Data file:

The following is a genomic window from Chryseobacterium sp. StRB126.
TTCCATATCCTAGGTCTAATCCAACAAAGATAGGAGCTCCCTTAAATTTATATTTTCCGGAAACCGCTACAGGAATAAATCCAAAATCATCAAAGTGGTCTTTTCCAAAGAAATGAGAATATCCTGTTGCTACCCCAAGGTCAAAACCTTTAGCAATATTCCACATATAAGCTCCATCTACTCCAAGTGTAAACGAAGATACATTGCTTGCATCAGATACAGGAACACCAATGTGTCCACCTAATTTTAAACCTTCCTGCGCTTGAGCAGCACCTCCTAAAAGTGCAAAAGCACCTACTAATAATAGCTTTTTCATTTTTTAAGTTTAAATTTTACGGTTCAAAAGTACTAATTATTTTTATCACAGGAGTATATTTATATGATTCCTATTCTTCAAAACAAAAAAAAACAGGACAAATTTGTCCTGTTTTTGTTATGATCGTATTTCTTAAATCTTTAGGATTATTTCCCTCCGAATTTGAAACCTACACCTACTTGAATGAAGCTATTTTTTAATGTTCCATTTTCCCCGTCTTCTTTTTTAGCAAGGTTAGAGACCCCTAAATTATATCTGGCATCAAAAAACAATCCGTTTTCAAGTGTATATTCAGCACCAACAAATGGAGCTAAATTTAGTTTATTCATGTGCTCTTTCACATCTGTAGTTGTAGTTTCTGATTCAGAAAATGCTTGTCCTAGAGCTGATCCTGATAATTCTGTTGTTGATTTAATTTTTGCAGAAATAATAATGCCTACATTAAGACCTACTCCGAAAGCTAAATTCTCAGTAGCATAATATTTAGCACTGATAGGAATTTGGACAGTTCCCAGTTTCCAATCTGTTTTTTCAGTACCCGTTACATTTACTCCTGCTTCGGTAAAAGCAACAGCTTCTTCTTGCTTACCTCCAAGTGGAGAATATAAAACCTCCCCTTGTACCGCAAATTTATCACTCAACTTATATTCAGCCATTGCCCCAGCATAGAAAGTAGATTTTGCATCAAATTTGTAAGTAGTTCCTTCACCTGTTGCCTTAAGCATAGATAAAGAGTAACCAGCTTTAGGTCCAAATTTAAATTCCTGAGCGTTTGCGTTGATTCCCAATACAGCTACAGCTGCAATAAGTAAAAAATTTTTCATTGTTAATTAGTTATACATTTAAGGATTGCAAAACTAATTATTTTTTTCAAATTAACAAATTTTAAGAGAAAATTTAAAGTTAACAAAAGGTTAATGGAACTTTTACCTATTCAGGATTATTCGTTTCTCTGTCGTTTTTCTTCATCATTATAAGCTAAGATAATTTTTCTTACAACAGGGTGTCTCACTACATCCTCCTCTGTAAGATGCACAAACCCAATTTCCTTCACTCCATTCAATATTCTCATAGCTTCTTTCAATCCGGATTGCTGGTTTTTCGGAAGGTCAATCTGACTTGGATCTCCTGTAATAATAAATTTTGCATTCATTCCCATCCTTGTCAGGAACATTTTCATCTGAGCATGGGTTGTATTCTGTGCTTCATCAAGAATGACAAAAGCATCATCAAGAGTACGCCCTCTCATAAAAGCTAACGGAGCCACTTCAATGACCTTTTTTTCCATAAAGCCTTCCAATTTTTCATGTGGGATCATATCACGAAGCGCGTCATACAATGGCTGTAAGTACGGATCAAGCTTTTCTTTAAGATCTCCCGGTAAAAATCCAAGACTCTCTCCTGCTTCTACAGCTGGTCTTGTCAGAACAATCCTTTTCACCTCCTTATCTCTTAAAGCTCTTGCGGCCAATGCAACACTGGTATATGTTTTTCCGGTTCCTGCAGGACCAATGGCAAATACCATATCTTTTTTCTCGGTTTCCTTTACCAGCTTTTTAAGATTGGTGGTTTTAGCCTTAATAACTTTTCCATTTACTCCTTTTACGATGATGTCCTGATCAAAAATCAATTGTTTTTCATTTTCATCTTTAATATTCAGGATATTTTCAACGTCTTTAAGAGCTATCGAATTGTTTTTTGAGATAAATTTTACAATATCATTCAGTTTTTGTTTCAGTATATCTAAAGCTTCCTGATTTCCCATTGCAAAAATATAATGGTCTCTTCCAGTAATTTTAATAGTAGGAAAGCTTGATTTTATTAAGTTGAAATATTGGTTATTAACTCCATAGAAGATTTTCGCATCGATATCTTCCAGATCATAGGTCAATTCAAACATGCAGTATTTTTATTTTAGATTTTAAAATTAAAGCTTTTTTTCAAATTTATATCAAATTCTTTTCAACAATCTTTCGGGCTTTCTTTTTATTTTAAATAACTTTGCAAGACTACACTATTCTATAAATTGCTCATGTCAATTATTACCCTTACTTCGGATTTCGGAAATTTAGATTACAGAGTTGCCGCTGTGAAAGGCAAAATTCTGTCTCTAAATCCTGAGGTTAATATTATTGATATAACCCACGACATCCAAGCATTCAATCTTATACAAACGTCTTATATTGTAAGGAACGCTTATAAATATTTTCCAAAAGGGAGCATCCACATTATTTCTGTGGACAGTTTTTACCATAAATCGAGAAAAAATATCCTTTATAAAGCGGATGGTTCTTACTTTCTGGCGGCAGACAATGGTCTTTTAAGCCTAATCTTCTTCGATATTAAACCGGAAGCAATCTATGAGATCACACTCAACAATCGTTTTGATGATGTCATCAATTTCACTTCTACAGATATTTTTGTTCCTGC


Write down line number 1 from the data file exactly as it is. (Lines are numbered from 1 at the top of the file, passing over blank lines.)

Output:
The following is a genomic window from Chryseobacterium sp. StRB126.